Here is some information that helps those who want to classify their hair according to hair curl type. Please note that I am more of a fan of classifying by hair properties (like texture, porosity, elasticity) but many internet places use one of the following systems:
NatuallyCurly.com hair type classification system:
If you look on this website it classifies wavy hair as ALL 2. The difference is in texture ONLY. So here is how it would go:
2A is wavy hair that is fine
2B is wavy hair that is medium
2C is wavy hair that is coarse
There is no progression of the "curls" in a wavy classification if you use the one on naturallycurly.com---so you would only be a 2C is your hair was wavy and coarse. Anyone with wavy/fine hair is automatically classed as a 2A (not a 2C). The amount and level of curls vary but until you hit the 3 category there is no system whereby looser/tighter/spirally matters in your curl pattern.
In contrast to this there is a FIA system as below:
Fia's Hairtyping System
The straight ones
1a - stick straight
1b - straight but with a slight body wave, just enough to add some volume, doesn't look wavy
1c - straight with body wave and one or two visible S-waves (e.g. nape of neck or temples)
The wavy ones
2a - loose, stretched out S-waves throughout the hair
2b - shorter, more distinct S-waves (similar to waves from braiding damp hair)
2c - distinct S-waves and the odd spiral curl forming here and there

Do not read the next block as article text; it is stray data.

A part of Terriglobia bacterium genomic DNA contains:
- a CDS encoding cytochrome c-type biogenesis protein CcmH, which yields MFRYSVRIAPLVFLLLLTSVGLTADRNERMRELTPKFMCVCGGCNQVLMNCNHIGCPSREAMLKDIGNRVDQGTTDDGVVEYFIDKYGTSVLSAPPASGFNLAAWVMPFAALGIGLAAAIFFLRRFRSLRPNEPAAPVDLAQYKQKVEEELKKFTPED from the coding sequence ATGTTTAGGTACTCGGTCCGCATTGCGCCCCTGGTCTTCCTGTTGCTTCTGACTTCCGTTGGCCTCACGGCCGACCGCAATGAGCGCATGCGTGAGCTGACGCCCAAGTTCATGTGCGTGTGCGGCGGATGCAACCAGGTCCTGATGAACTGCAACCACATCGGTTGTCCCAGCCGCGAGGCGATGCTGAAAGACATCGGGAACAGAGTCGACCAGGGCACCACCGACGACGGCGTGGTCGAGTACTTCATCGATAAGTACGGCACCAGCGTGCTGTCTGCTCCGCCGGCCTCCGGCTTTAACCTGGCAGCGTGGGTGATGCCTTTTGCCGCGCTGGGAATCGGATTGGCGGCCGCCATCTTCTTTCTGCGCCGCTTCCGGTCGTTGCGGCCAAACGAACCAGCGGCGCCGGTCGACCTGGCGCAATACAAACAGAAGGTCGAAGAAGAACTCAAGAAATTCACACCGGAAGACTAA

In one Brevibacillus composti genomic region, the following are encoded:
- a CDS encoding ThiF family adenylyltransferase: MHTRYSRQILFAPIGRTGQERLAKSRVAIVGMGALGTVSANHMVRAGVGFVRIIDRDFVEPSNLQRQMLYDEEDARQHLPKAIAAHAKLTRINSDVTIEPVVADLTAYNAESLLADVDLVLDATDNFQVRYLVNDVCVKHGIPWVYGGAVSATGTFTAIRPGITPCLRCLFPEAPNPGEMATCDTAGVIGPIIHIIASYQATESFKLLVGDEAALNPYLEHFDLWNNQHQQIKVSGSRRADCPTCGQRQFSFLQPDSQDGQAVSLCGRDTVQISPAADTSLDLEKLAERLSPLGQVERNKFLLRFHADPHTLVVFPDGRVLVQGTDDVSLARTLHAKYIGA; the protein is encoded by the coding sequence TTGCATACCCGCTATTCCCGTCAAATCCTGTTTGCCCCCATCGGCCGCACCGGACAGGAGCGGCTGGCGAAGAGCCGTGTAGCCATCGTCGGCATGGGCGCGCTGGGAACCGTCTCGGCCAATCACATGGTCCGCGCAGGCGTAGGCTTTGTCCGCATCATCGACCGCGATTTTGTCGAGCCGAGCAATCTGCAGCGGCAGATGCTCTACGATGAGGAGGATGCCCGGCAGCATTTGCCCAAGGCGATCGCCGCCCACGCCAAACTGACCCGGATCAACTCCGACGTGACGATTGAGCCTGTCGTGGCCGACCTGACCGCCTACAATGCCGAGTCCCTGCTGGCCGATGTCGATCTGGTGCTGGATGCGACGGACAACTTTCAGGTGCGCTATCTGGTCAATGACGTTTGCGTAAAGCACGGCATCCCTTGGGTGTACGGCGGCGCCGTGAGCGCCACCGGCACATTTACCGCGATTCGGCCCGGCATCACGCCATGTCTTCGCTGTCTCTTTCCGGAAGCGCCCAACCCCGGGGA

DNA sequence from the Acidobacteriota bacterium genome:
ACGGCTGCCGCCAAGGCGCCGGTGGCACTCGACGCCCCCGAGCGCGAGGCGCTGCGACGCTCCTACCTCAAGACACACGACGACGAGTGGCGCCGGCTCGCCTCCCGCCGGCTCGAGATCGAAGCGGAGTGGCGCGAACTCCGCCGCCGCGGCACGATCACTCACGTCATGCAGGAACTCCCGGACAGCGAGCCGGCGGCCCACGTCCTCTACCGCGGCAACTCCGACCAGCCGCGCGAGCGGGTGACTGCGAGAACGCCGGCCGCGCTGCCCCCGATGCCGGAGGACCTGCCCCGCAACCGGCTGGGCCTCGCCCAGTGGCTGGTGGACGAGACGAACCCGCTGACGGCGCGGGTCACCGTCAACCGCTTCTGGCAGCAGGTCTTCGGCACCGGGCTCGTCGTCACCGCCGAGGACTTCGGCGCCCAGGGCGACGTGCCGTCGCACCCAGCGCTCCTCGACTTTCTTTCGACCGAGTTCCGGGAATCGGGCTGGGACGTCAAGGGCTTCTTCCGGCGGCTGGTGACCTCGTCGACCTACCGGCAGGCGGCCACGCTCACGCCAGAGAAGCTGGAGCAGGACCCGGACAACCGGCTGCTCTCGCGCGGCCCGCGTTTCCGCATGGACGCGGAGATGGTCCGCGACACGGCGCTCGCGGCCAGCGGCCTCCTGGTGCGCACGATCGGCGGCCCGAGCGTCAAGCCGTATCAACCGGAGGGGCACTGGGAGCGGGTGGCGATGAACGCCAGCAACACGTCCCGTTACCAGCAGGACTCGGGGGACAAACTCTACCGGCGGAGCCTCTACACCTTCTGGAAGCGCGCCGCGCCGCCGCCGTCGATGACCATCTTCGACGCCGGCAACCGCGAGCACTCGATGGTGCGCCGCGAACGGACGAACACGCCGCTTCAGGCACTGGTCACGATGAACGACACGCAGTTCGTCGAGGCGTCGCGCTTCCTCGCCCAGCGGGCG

The curly ones
3a - big, loose spiral curls
3b - bouncy ringlets
3c - tight corkscrews
The really curly ones
4a - tightly coiled S-curls
4b - tightly coiled hair bending in sharp angles (Z-pattern)
What (most of) your individual strands look like
F - FineThin strands that sometimes are almost translucent when held up to the light. Shed strands can be hard to see even against a contrasting background. Similar to hair found on many people of Scandinavian descent.
You can also try rolling a strand between your thumb and index finger. Fine hair is difficult to feel or itfeels like an ultra-fine strand of silk
M - MediumStrands are neither fine nor coarse. Similar to hair found on many Caucasians.
You can also try rolling a strand between your thumb and index finger. Medium hair feels like a cotton thread. You can feel it, but it isn't stiff or rough. It is neither fine or coarse.
C - Coarse
Thick strands that where shed strands usually are easily identified against most backgrounds. Similar to hair found on many people of Asian or native American descent.
You can also try rolling a strand between your thumb and index finger. Coarse hair feels hard and wiry. As you roll it back and forth, you may actually hear it.
Your overall volume of hair
Put your hair in a ponytail with as much hair as possible in it. Don't bother with the way it looks - the goal is to have most/all of your hair in there. If it means it sits smack dab on top of your head, put it there.
Measure the circumference of the ponytail. If you have bangs and/or you can't get all of your hair in there adjust according to how much of your hair you have measured.
To measure the circumference - take a piece of string, or a soft tape measure (the kind used by dressmakers). Wrap the string or tape measure around your ponytail - just below the elastic you have in to hold the ponytail together. Read the corresponding number from the tape measure, or hold the string at the length you've measured and use a ruler to determine how much it is. The number given is the circumference of your ponytail.
i - thin (less than 2 inches/5 centimeters)
ii - normal (between 2-4 inches or 5-10 centimeters)
iii - thick (more than 4 inches/10 centimeters)
(Taken from the following website --
So if I use Naturallycurly.com classification I am a 2A/3A.
If I use FIA I am a 2c/3aFi
Hopefully this is helpful!